NVMe-oF and Universal Storage

A key aspect of the VAST solution is advanced software engineering. Data-driven applications such as big data, machine learning, and deep learning demand to be fed more data to be effective. Tiering data from flash to archive results in preventing applications from learning. Although hard drives have always been considered the cost-effective medium to store data, they come with costs. Hard drives operate at a constant rate even as they grow in density, resulting in a performance hit.

Silicon storage, aka flash, was designed to eliminate the performance degradation inherent in HDD media. However, innovations in flash technology have not kept pace with enterprise demands for density and performance, forcing customers to continue to compromise. Historically, enterprise flash systems cost much more than HDD-based storage, so flash is used for only the most valuable data.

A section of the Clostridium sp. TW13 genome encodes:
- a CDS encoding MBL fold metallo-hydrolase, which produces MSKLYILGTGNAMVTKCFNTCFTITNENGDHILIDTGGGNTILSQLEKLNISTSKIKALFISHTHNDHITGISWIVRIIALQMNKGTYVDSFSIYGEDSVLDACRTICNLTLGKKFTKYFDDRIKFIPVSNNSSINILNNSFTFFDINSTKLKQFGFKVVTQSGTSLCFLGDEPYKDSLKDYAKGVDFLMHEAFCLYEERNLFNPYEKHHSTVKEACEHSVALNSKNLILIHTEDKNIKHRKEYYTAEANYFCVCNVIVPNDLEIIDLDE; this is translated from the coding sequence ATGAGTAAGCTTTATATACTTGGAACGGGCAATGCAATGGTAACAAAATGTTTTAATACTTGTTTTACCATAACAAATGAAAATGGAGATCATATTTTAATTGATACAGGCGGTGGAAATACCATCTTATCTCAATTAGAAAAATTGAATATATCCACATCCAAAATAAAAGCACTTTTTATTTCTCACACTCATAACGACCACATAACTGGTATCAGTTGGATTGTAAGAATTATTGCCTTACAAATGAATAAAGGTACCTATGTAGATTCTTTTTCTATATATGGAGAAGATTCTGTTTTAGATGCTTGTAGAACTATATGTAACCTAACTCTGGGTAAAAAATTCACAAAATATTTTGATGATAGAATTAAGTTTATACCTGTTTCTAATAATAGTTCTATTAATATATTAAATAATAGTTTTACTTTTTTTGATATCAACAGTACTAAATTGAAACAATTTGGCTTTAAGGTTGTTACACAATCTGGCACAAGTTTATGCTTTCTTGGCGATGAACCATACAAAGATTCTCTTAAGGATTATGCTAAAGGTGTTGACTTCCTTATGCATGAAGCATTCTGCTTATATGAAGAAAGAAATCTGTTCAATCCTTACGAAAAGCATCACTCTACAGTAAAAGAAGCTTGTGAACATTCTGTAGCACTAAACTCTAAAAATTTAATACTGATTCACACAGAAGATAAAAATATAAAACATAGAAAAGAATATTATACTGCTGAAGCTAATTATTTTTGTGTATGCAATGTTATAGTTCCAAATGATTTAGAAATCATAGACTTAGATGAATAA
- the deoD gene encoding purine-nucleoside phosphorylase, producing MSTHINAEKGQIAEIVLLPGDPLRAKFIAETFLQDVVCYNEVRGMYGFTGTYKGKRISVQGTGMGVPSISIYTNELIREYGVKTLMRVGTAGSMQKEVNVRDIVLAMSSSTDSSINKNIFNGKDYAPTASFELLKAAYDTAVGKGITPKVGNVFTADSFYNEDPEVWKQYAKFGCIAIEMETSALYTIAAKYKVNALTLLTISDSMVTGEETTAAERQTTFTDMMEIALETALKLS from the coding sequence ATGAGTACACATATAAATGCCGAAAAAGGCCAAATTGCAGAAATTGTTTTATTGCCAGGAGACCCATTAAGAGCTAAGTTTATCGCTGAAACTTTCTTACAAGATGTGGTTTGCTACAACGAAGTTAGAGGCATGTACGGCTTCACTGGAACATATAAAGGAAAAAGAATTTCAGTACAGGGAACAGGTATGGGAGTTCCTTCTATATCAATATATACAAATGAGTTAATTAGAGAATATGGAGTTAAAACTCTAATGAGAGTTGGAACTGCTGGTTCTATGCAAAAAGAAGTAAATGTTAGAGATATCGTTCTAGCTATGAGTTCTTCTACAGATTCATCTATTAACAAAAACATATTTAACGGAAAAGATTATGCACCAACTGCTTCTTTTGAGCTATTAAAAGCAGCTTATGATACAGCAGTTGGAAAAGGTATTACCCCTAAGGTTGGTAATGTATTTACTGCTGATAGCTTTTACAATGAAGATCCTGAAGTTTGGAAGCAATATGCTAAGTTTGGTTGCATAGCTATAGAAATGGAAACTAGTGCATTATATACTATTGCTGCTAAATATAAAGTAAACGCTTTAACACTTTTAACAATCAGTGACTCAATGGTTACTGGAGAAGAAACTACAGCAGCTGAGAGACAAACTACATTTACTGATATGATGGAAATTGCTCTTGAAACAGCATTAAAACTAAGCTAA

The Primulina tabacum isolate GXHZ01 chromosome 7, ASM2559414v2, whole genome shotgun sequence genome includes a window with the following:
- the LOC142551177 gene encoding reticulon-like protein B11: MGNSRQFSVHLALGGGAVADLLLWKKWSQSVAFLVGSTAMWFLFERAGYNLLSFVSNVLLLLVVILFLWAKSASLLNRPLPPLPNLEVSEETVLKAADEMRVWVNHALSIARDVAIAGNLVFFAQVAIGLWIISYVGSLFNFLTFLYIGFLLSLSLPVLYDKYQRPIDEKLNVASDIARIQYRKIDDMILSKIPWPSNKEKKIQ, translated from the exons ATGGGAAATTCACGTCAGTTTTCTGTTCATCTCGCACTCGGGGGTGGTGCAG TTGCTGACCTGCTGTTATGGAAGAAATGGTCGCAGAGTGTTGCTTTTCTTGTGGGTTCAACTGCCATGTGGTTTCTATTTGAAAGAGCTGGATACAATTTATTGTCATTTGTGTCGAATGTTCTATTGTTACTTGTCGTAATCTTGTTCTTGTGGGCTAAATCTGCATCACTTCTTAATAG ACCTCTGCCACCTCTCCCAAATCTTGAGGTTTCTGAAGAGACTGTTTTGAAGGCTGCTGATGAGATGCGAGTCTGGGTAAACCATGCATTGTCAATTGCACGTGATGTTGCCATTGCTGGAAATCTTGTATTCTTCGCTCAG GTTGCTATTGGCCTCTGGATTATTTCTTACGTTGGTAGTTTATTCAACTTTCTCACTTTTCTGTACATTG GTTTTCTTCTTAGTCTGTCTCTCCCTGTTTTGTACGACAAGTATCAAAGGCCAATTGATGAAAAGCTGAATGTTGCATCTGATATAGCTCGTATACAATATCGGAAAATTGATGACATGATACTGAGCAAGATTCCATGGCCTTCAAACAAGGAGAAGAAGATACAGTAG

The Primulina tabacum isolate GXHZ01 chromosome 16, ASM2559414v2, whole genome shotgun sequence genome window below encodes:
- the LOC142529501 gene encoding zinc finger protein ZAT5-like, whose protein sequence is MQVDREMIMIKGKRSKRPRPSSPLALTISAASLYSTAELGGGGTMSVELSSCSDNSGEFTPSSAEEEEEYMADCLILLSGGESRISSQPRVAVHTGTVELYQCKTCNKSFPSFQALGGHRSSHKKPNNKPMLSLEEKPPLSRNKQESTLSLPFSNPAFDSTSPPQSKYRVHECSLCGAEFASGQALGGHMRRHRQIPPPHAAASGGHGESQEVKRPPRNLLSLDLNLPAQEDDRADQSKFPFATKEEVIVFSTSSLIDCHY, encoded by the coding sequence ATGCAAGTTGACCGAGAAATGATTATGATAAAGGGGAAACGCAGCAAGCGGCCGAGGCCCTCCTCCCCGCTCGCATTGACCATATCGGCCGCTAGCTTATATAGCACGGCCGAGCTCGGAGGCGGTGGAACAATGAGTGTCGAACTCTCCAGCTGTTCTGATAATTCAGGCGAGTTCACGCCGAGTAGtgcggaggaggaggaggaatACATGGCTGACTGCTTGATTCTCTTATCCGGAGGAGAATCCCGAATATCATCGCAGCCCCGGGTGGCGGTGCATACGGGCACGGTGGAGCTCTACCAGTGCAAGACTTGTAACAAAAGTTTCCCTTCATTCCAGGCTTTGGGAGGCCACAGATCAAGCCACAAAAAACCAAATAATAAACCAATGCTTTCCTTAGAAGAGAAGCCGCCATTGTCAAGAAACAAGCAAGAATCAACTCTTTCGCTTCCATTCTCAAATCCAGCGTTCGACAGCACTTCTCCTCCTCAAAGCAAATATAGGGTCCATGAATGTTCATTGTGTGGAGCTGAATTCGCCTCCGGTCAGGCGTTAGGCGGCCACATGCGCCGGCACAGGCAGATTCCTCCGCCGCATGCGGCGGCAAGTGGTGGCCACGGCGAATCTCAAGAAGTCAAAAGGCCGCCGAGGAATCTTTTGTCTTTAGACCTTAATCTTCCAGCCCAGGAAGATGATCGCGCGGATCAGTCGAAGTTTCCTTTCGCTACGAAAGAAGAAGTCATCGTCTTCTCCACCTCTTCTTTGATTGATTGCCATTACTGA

VAST decided to solve the problem by democratizing flash storage infrastructure for all data by combining new storage algorithms with new technologies, challenging fundamental assumptions on how storage can be architected and deployed. The solution is to write at storage-class memory speeds, read at NVMe speeds, and scale to millions of IOPS and TB/s. NVMe-over-Fabrics (NVMe-oF) enables commodity data center networks to transform into scalable storage fabrics that combine the performance of NVMe DAS with the efficiency of shared storage infrastructure.

Solidigm E1.L SSDs

To deliver on the cost/performance demands, QLC flash would enable the economic goals of the VAST concept while providing the NVMe flash performance to power the world’s most demanding applications. Quad-level cell (QLC) SSDs are the fourth and latest generation in flash memory density and therefore costs the least to manufacture. QLC stores 33% more data in the same space than triple-level cell (TLC) SSDs.

While QLC brings the cost per GB of flash down to unprecedentedly low levels, squeezing more bits in each cell comes with a cost. Each successive generation of flash chips reduced cost by fitting more bits in a cell and had lower endurance, wearing out after fewer write/erase cycles. The differences in endurance across flash generations are huge. The first generation of NAND (SLC) could be overwritten 100,000 times, and QLC endurance is 100x lower. That is a significant trade-off, which is why storage vendors that employ QLC SSDs have to do so in creative ways.